What’s The Craziest School Request You’ve Ever Received?
Hey GEM’s – it’s Guest Posting time again – and I think you’re gonna love this one!
As someone who barely ever cooks (thanks Buff!) I can certainly identify with this mom’s dilemma… take a read and start sharing your stories below… we’ve all been there, haven’t we!
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The recent note that came home from school is the type I hate the most.
Not the “Your son needs to work on his handwriting” variety.
Nor the “Children enrolled in after-school extra-curriculars require a parent classroom volunteer 2 times a month” kind.
Not even the “Please be aware a student in your child’s class has been sent home with lice” warning.
No, this note was far more disturbing…
It began with a simple request for candy so the second graders could decorate gingerbread houses for the holidays. I let go of my wish that the school would acknowledge ALL December holidays and offer dreidel-making, a bit more familiar to my family than gingerbread houses, and got into the spirit of the holiday by debating our donation: spearmint leaves for trees or Sno-Caps for the roof? Having difficulty deciding, I purchased both. But then came the request for white frosting. Not just any kind of white frosting, but the kind you make yourself at home with egg whites, sugar and something called cream of tartar (which sounds like something your dentist scrapes off your teeth at your bi-annual visit).
“No store-bought please!” the note reprimanded. “Get out your beaters!”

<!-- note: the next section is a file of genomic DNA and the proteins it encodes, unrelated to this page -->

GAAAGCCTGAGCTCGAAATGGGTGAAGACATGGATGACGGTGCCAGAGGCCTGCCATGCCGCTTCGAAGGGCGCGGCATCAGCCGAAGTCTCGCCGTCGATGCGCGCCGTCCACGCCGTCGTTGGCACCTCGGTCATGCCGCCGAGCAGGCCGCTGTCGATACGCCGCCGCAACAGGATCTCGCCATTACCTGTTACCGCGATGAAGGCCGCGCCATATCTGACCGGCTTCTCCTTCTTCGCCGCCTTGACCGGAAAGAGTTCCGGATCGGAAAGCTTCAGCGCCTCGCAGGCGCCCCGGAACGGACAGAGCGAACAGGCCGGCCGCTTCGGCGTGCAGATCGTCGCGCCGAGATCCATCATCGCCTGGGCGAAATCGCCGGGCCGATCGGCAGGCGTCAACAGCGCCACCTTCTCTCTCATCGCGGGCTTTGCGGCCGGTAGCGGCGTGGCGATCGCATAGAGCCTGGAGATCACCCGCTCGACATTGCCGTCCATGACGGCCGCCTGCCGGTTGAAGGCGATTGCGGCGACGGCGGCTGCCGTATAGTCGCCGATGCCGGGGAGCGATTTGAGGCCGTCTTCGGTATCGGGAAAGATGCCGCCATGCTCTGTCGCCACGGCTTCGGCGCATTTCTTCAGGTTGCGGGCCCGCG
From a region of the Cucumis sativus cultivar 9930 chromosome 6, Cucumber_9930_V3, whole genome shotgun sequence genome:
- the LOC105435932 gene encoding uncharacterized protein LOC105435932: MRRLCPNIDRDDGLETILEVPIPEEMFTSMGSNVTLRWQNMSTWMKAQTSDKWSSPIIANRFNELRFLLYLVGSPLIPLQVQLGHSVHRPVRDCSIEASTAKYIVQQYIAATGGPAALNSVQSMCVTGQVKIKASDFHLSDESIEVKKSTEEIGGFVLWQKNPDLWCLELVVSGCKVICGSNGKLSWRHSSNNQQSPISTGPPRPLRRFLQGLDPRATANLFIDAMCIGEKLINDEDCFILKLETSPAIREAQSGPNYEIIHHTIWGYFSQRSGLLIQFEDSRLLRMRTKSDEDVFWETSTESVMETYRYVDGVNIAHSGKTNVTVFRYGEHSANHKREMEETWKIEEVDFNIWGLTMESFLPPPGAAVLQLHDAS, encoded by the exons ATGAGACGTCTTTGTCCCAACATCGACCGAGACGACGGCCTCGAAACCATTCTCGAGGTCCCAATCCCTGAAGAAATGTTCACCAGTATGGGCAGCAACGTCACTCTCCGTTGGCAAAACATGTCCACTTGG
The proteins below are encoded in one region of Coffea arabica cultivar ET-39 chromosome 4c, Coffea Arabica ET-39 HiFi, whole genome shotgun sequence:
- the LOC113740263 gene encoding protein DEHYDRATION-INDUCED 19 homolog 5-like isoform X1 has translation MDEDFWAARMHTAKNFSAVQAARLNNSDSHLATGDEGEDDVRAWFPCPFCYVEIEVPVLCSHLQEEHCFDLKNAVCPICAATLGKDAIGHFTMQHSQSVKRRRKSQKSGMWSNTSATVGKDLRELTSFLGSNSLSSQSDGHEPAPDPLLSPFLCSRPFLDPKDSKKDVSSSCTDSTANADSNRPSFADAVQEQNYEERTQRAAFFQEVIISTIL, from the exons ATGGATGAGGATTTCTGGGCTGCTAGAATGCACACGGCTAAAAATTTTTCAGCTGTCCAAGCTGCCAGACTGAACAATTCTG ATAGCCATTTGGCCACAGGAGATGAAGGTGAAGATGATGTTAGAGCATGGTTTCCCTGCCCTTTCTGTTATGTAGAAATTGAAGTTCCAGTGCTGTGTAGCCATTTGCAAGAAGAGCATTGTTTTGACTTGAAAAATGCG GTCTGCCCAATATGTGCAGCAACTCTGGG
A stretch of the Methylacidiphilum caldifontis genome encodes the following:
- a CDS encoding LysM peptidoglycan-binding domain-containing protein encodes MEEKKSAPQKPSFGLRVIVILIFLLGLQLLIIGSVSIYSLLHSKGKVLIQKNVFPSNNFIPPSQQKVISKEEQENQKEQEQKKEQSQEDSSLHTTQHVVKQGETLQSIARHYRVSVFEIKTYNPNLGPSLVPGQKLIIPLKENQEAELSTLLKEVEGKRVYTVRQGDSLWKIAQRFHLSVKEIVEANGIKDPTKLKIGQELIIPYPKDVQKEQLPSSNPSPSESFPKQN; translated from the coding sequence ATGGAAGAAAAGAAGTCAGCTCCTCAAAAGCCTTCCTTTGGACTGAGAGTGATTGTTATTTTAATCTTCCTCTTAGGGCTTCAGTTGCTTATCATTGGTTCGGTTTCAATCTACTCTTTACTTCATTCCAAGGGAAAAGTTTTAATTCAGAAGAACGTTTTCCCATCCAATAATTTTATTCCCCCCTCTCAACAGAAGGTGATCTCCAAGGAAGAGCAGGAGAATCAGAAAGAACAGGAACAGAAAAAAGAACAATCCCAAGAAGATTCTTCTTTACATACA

Apparently, this type of request – the kind that throws me into the early symptoms of a panic attack – inspires other mothers to research and discuss healthy frosting options on Facebook. (Buttercream vs. ganache? Truvia vs. Stevia? Whipped vs. fondant?) Who has time for such debate? And what the heck is “ganache” anyway?
Some background will help you better understand my dilemma. I am not a mom who cooks. I am a mom who “prepares,” who “assembles,” who “arranges,” but I do not cook. When I was a child, my favorite activity was arranging the cookie platter at family gatherings, but I never once baked those cookies myself. And I certainly do not bake these days, unless you consider popping out those pre-made batter drops onto a cookie sheet “baking.” Sometimes, I even cut them off of that big log-like thing; that is, when I’m not just eating the dough raw. So, homemade frosting, difficult or not, is way out of my comfort zone.
But I want nothing more than to be a mom who is involved and part of my children’s lives, as much as any other mother who knows her way around the kitchen. Sometimes I just take a more creative approach. Why, there was that time when my son was in pre-school that I unearthed a notice from his book bag asking for “fresh figs” for the classroom’s celebration of the Jewish holiday of Tu B’Shvat. It was 11 p.m., far too late for me to track down fresh figs, even if I could have found a Whole Foods within a 50-mile radius still open. Instead, I sent in a half-package of Fig Newtons. OK, so it was a loose interpretation of the request but you can’t fault me for trying!